“WW84” finds our non-aged and eternally beautiful hero Diana Prince, also-known-as Wonder Woman, working diligently and anonymously as a dedicated anthropologist at the Smithsonian Institution in the Washington, D.C. of 1984. However, before any more plot is explained, one major negative about the movie needs to be made clear: There is very little explanation, reasoning or flat-out real reason why on earth this movie needs to, or has to be, or even is, set in 1984. The 1980s and the year 1984 have, actually, in many ways, very little to do with the story, plot, characters or proceedings. What happens in the movie could easily have happened in 1944, 1954, 1964, 1974, 1994, 2004, or, for that matter, on some levels, in 1884. The only real references to 1984 that pop up in the movie are some very quickly-edited—too quickly-edited, actually–glimpses and jokes about clothing, hair styles, stores and fashion accessories from the ’80s. Even those production design and art design and costuming and prop ingredients, though, are barely seen, barely referenced, and seen just in too-hurried flashes. It’s as if somewhere in the planning process, someone had said in a conference room, “Let’s set the movie in 1984–just because!” and then everything about 1984 and the ’80s was mysteriously brushed aside in the moviemaking process and in the editing room and then bluntly just shunted aside as mere flourishes, jokes, references and background noise–again, without having anything to do with the overall, concurrent characters, story, plot or overall proceedings.

The construction crews spent weeks building a replica of a 1980s-era shopping mall inside the vacated, deserted, once-grand and fun Landmark Mall in outer Alexandria, Virginia, succeeding in an astonishing feat of moviemaking production design, period design, art design, costuming, props replication, painting, signmaking and construction work, in recreating a 1980s-era mall. The crews also achieved a similar level of success in all of these areas in also rebuilding and recreating one of the D.C.-area’s landmark clothes, fashion, accessories, style, cultural and social retail establishments, D.C.’s Georgetown retail store Commander Salamander. However, to “Wonder Woman 1984’s” huge detriment, these artistic achievements are barely glimpsed in the final film–the mall is the setting for a fight scene, but the fight scene moves so fast, and is edited so fast, and is so hurriedly, crazily edited and paced, the production work of the mall set can barely be seen, viewed, taken in and enjoyed on a grand scale. Consider all of the production work that was done on this great set–and yet it’s barely seen in the final film. The same applies to the Commander Salamander set–it’s a literal flash on the screen. It’s barely seen or enjoyed. These two period sets end up being just simple flashes in the reels–when crews spent hours and hours of hard, artistic work building those re-creations.

Thus, two great chances at actually reveling in 1980s-era sets are squandered, thus adding to the pile of mystery about why on earth this movie was set in 1984.

In trying to explain the 1980s period setting, some may point to the story and plot, which draws off of some vague, under-explained and over-complicated references to Cold War-style political maneuvering around the world. But, really, those Cold War-like politics, as previously stated here, could just have easily occurred in just about every other decade through history. The politics and wars and conflicts of the ’80s are the same as the politics, wars and conflicts of any other decade.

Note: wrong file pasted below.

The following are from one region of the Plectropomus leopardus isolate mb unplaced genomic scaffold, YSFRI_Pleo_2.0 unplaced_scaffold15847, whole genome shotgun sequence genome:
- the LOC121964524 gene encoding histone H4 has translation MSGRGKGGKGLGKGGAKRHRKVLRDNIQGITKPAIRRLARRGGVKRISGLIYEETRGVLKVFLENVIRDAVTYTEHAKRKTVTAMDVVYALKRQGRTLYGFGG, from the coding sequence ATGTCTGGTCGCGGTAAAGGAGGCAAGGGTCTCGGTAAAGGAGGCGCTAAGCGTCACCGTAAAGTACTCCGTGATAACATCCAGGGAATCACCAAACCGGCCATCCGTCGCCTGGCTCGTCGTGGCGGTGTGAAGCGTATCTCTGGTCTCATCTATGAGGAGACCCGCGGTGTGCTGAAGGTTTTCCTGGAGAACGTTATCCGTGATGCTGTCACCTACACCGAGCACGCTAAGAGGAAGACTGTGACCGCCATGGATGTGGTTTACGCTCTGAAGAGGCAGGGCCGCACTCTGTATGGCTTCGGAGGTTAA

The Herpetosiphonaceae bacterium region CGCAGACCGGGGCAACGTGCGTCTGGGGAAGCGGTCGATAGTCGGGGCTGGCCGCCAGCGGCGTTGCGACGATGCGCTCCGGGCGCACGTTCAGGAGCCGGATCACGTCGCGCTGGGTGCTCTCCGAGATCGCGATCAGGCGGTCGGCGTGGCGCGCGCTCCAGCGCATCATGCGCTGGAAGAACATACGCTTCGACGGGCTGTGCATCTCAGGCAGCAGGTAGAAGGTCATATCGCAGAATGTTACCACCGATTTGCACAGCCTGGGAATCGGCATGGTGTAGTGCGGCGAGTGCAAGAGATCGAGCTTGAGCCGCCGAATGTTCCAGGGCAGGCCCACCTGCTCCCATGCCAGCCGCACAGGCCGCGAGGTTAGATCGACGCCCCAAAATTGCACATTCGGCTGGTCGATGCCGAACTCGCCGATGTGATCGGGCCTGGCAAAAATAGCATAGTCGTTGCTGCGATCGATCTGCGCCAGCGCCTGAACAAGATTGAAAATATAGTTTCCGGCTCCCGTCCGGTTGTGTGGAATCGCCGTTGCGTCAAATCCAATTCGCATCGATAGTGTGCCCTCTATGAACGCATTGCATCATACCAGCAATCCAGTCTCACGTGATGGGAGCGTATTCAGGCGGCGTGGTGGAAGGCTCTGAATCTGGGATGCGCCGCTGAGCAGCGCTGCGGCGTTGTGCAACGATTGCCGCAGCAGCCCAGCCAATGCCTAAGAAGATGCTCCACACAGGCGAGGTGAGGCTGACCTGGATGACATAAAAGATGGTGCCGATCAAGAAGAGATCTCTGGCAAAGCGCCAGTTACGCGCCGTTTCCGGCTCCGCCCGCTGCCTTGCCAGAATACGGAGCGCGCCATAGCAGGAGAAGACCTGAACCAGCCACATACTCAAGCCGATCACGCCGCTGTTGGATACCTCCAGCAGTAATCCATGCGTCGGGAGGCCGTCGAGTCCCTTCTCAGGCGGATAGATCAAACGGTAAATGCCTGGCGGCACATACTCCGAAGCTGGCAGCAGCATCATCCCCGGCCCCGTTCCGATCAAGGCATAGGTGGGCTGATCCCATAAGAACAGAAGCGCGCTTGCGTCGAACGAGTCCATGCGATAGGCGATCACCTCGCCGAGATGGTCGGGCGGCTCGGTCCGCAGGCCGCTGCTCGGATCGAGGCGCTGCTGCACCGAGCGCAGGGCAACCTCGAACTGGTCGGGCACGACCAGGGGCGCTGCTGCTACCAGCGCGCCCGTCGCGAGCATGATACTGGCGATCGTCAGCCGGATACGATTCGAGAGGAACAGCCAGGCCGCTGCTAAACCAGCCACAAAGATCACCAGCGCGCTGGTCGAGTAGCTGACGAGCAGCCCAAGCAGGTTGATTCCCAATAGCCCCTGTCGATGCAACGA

Still trying to explain the 1980s setting, some may point to the movie’s villain, Maxwell Lord–who, by the way, is greatly, scarily and energetically played in an appropriately over-the-top, crazed and bizarro manner by an excellent and energized Pedro Pascal–who is a greedy, slimy, slummy, lying, corrupt pseudo-businessman and oil baron who puts on a facade, only to steal money from innocent investors in a Ponzi-scheme-style donate-and-lose-your money scam, con and hustle. Some may say Maxwell Lord is a symbol and personification of a Trump-style, Madoff-style, Abscam-style, DeLorean-style 1980s-style business criminal or alleged criminal. However, the reality is that the business conmen of the 1980s were just like the business conmen of any other decade–literally any other decade throughout history. If anything, Maxwell Lord could also be a symbol and personification of thousands of business criminals, including but not limited to the horrific, shameless criminal robber barons of the late 1800s and the early 1900s. Talk about criminal businessmen! Thus, with all of this resting firmly in mind while watching “WW84,” all of this puzzlement adds to the conclusion that, really, this movie’s story really doesn’t connect with the year 1984 or the decade of the 1980s directly or strongly enough to justify on a larger level setting the movie in 1984.

What “Wonder Woman 1984” would have truly benefitted from is a series of actual, literal connections to literal, actual 1980s historical events, people and places, and then showing how Prince worked to expose, fight and ultimately bring down the criminals of that decade. It would have been fun to watch Prince work behind the scenes as a Smithsonian anthropologist, scientist, researcher and academic expert and as her alter-ego Wonder Woman to bring down, say, many of the business, government and political criminals of the actual 1980s. Now, that would have connected the movie directly to 1984 and the 1980s, and that would have provided a reason for the movie’s title and time period setting. However, as the movie stands, there’s no real reason why the film had to be titled “1984” and why it had to be set in the 1980s.